Want Struggling Students to Drop Out? Send Them to Community College
It’s designed to get low-income or academically deficient students up to speed on the way to an associate’s degree, which is the first step toward a well-paying job or a four-year college diploma. But it also adds time and money to the experience—twin costs most students can’t afford.
Yet a new study shows that most of the Golden State’s community college students who are required to take remedial courses don’t graduate, don’t earn job-training certificates, and don’t transfer to four-year schools.
The study, released by the Public Policy Institute of California, also found that Latino, African American, and low-income students “are overrepresented in developmental courses” and that the system needs urgent reform to keep those students from falling through the cracks—and shut out of the high-tech jobs of the future that require at least some postsecondary education.
“Developmental education that is not effective comes at a high cost to students—not only in tuition and fees for courses that do not count toward a degree but also in time and lost income,” Marisol Cuellar Mejia, a PPIC research associate and coauthor of the report, said in a statement. “It is also costly to California, which needs more college-educated workers and relies on community colleges as an entry point to higher education.”
While most analysts blame public elementary and high schools for failing to prepare students for college, others say the problem is with college assessment tests that inaccurately determine whether a student has the capacity to do college-level work—and the remedial courses aren’t designed to emphasize a student’s strengths.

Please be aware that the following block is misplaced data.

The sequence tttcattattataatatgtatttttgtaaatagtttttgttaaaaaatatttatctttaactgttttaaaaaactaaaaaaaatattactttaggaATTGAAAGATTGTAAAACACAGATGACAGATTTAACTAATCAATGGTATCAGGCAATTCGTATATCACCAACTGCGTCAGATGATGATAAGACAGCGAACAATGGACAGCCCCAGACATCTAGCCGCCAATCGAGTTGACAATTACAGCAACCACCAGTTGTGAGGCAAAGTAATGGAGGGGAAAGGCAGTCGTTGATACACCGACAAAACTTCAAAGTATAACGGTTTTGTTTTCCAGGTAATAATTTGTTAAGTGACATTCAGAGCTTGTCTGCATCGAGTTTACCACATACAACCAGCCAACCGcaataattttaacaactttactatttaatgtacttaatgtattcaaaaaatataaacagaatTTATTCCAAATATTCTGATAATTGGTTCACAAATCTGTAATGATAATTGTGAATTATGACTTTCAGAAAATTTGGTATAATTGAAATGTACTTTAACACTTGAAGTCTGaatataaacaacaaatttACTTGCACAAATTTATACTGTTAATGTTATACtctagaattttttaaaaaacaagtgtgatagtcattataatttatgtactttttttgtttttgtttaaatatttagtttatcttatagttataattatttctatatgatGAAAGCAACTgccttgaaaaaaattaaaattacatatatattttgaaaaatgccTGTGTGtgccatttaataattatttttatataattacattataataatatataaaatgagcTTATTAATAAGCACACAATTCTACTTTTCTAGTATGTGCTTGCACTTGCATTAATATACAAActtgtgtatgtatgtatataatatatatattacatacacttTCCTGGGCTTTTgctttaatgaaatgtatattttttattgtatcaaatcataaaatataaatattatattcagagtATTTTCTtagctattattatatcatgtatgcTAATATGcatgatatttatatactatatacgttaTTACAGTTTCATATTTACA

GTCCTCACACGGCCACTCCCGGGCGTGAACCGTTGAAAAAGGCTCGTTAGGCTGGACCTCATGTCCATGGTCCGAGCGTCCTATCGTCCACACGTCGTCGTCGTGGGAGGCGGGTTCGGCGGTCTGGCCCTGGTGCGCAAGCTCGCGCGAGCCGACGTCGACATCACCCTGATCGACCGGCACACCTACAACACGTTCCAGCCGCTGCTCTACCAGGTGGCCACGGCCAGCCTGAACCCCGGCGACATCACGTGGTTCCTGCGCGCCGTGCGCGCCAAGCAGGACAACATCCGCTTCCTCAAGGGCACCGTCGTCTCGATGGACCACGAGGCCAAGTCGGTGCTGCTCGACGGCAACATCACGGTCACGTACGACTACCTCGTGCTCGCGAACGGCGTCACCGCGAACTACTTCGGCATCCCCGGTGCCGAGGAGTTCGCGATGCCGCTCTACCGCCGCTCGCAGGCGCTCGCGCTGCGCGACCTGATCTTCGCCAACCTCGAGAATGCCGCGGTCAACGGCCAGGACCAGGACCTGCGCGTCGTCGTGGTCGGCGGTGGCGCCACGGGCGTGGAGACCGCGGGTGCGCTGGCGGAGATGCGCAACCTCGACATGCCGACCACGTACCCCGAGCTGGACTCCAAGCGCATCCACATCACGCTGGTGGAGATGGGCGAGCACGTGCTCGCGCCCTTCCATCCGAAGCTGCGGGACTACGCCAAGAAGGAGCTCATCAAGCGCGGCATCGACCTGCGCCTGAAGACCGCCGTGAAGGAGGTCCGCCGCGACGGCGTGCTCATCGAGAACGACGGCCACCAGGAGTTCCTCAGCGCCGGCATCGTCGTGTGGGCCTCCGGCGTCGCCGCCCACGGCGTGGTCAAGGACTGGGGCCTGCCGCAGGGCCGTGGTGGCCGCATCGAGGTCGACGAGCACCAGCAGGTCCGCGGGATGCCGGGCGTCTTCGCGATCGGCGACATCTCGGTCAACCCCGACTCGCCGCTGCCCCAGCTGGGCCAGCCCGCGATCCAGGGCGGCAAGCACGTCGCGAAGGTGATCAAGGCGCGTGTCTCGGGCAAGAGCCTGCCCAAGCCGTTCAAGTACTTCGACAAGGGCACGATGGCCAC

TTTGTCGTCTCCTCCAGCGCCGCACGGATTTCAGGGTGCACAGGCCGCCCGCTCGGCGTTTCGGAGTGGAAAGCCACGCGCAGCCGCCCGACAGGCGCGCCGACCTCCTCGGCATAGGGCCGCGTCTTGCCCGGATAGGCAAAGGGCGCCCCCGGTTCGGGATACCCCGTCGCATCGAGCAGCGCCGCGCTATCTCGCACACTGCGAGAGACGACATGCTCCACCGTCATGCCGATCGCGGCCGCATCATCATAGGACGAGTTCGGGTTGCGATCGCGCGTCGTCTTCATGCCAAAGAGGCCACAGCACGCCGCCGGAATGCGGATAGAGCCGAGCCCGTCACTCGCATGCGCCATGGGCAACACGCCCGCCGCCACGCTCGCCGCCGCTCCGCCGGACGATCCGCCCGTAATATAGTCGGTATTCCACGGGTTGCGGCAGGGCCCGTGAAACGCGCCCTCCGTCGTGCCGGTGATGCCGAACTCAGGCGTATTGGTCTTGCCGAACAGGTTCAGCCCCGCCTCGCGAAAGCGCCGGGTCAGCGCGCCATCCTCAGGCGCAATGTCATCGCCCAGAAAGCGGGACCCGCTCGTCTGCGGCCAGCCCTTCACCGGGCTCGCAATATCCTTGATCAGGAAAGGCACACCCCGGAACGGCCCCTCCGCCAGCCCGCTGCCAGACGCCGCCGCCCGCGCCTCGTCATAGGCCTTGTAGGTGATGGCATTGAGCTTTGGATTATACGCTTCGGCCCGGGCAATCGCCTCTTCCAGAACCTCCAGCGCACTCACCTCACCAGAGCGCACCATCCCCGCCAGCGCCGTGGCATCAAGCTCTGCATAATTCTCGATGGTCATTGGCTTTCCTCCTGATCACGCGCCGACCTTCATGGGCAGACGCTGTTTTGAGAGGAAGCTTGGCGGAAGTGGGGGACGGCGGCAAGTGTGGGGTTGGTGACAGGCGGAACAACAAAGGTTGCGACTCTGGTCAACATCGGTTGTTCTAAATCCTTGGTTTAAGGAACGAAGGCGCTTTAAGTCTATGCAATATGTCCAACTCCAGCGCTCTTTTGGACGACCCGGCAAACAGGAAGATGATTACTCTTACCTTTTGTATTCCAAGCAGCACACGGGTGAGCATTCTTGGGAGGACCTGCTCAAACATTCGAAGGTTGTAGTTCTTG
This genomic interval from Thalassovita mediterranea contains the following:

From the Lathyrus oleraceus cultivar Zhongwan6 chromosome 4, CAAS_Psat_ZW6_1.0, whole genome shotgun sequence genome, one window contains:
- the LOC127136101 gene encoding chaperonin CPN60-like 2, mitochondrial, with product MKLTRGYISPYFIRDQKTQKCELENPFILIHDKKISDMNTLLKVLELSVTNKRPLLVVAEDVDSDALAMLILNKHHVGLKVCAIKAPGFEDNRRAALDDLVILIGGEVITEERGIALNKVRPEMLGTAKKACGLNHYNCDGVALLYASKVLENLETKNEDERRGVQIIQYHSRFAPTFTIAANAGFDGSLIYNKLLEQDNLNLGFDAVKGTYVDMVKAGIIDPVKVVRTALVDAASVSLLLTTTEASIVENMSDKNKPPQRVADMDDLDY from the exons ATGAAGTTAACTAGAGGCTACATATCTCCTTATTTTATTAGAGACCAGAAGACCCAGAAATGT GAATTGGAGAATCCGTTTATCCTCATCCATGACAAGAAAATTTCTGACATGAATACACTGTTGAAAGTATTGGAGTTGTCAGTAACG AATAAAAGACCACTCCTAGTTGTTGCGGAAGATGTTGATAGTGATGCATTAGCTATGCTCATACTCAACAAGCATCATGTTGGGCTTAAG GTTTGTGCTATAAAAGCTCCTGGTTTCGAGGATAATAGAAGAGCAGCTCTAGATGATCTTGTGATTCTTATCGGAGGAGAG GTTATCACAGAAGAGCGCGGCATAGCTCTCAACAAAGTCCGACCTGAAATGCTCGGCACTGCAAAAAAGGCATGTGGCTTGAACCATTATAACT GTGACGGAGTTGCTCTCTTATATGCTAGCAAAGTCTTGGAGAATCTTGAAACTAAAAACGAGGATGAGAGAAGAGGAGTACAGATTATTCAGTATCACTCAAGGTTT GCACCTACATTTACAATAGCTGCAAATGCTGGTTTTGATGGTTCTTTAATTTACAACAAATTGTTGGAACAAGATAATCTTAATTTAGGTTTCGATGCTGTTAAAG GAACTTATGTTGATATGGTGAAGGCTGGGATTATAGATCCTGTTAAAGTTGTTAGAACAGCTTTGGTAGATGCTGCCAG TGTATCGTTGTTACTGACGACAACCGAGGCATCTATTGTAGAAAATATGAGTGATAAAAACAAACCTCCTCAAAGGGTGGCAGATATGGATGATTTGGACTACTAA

“This is not a function of students’ capacity to be successful. It’s not a function of the instruction—the instructors do good work,” Bruce Vandal, vice president of Complete College America, a nonprofit dedicated to increasing college completion among minorities and low-income populations, told TakePart. Colleges, he said, “put them in a system that’s designed to fail.”
The PPIC report comes at a time of rising college costs and longer degree-completion times—driven in large part by remedial-education requirements. It’s not just community college students feeling the pinch. At private four-year colleges and universities, the number of remediation classes and their related costs are skyrocketing, costing students as much as $12,000 for three or more classes and stapling roughly $1.5 billion onto tuition costs nationwide.
Meanwhile, less than half of all full-time college students at public universities earn their bachelor’s degrees within the standard four-year course of study, with most finishing more than five years after they enroll. At community colleges, just 5 percent of full-time students reach graduation day within the expected two years.
According to the PPIC study, “80 percent of entering students take at least one developmental course in math, English, or both.” Some students, the authors wrote, “are placed as many as four levels below college-level coursework,” a heavy lift for young people who may be first-generation college students, heads of household, or full-time workers struggling to get ahead.